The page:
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Individuals sought to answer the call when disaster strikes

WESTFIELD-Ed Mello needs 10 individuals by Sept. 14 to participate in a basic EMT course this fall, sponsored by the Greater Westfield & Western Hampden County Medical Reserve Corps.

Mello, who founded the group in 2006 and serves as its director, believes strongly in the need to have community residents trained to assist others in the event a “disaster strikes” in the area.

“It only takes a few minutes to devastate a community, but it will take days to months for people to recover from that event,” said Mello.

The 196-hour course is planned from Sept. 14 to Dec. 15, and meets on Saturdays from 8 a.m. – 4 p.m., and on Tuesdays and Fridays from 6 – 10 p.m., all at the Episcopal Church of the Atonement on Court Street.

Mello said for the course to proceed he needs a minimum of 10 students enrolled.

“We need to get young people in particular trained to be ready in the event of a disaster,” said Mello. 

Mello noted that participants do not need a medical training background, only a willingness to help one’s neighbors and community should a natural or man-made disaster occur in the area.

“I feel the need is so great for this recruitment effort that I will take students on within a week of Sept. 14 if necessary,” said Mello.

Mello, a retired family nurse practitioner who has served in the U.S. Air Force and U.S. Army, has seen firsthand how important it is to have boots on the ground to help others in times of disaster.

“I would like to run this course twice a year but I have to have enough students,” said Mello.

Topics to be discussed range from lifting and moving patients, and anatomy, physiology and medical terminology, to patient assessment, general pharmacology and medication administration, shock and resuscitation. Also, Mello will lecture on toxicologic and cardiovascular emergencies, seizures, acute diabetic emergencies, altered mental status, stroke and allergic and anaphylactic reactions.

Trauma injuries will also be discussed at length, as well as burns, psychiatric emergencies, patients with special challenges, and obstetrics and care of the newborn.

Course materials also focus on the combat veteran, hazardous situations, multiple casualty incidents, ambulance operations and air medical response, and terrorist incidents.

“The course prepares the EMT student to provide pre-hospital assessment and care for patients of all ages with a variety of medical conditions and traumatic injuries,” said Mello.

Assigned readings, presentations, discussions, critical thinking exercises, class activities and skills exercises are all learning methods used during the fall course.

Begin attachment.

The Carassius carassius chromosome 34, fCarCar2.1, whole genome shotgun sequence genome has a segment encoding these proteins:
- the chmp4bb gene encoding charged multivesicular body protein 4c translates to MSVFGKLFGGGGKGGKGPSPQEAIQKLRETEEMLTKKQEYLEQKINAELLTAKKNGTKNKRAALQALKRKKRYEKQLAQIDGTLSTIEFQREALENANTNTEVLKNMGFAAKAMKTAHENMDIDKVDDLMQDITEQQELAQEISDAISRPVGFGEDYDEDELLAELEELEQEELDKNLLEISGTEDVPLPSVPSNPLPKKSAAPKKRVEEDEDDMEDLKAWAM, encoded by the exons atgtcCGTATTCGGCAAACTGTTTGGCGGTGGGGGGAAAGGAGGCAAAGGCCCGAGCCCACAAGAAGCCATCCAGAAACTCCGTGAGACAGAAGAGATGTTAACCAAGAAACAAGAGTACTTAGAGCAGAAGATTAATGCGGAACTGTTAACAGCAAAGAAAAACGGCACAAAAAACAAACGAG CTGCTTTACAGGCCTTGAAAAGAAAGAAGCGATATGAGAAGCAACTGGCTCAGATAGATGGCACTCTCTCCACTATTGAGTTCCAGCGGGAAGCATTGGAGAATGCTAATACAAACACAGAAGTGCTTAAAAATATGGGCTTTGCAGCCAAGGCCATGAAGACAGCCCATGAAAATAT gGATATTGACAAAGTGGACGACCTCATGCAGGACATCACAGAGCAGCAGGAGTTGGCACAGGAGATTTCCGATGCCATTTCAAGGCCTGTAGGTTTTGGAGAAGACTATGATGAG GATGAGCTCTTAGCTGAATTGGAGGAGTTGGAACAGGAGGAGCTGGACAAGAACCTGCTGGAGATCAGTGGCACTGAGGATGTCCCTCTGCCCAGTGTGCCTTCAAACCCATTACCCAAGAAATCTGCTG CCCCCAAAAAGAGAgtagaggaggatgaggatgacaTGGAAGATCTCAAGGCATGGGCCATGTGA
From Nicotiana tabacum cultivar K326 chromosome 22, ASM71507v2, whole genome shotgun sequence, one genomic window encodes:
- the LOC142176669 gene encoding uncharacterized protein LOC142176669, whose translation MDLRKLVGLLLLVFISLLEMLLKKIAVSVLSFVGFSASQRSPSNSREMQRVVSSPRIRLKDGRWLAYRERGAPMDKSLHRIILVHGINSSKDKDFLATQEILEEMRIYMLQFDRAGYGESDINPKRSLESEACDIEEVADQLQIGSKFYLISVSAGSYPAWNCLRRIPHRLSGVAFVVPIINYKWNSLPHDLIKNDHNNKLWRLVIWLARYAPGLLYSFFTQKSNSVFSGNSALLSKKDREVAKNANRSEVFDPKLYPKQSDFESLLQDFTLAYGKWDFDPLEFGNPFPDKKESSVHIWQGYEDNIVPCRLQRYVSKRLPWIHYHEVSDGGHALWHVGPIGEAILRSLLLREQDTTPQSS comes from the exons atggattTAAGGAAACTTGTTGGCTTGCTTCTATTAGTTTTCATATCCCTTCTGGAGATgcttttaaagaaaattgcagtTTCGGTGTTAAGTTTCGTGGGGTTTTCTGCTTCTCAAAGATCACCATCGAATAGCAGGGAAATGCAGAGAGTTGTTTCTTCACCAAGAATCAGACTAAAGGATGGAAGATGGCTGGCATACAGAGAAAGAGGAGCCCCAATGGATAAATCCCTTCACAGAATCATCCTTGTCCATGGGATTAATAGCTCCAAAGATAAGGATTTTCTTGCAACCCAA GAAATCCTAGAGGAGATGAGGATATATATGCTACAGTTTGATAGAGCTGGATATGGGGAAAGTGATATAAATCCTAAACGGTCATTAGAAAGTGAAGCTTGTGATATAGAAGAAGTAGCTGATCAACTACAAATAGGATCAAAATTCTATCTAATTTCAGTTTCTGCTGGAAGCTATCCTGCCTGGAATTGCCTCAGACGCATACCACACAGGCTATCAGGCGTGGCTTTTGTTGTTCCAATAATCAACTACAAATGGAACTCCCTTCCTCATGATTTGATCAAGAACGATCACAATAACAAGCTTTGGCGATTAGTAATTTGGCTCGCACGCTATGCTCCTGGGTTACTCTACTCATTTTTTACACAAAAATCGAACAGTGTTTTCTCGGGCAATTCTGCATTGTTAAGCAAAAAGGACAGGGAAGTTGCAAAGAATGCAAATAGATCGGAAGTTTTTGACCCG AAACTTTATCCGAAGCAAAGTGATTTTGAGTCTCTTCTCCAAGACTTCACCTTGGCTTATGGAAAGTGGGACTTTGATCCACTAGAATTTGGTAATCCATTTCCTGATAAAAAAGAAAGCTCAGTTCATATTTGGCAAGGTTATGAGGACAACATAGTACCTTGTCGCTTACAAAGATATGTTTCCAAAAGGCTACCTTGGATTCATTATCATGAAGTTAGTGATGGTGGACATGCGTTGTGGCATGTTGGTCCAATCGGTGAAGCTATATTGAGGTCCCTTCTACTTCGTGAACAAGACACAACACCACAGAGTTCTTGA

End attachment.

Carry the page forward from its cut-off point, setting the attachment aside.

A $200 textbook is required and must be paid by the end of the course. Upon completion of the course, participants are also responsible for the cost of state and national exam fees.

“I am hoping that a local business or organization might be willing to pay for the textbooks or consider taking a student on and be their benefactor,” said Mello.

For more information on the EMT course, contact Mello via email to [email protected].

“With this training participants would feel prepared to help our members provide services to our local communities during future disasters,” said Mello. “I’m trying to get a team here in Greater Westfield and the Hilltowns to help our neighbors in the future should the need arise.”

Mello also encourages residents from Greater Westfield to consider other programs run by the nonprofit, including the Greater Westfield CERT (Community Emergency Response Team), or DART (Disaster Animal Response Team).

“The CERT program educates people about disaster preparedness for hazards that may impact their area and trains them in basic disaster response skills, such as fire safety, light search and rescue, team organization, and disaster medical operations,” said Mello.

The DART program was created to support Hampden County’s response to the Federal Pets Act of 2006, which requires states to plan for the evacuation of pets (animals as well as people) during disasters in order to qualify for FEMA reimbursement. In the event of a declared emergency, DART may provide for rescue, triage, temporary sheltering or transport of animals to veterinary clinics or alternate boarding facilities.

A Teen CERT program is also offered, teaching young people about the potential disasters that could affect one’s area and how to safely and responsibly respond to them.

For more details on CERT and DART programs, visit

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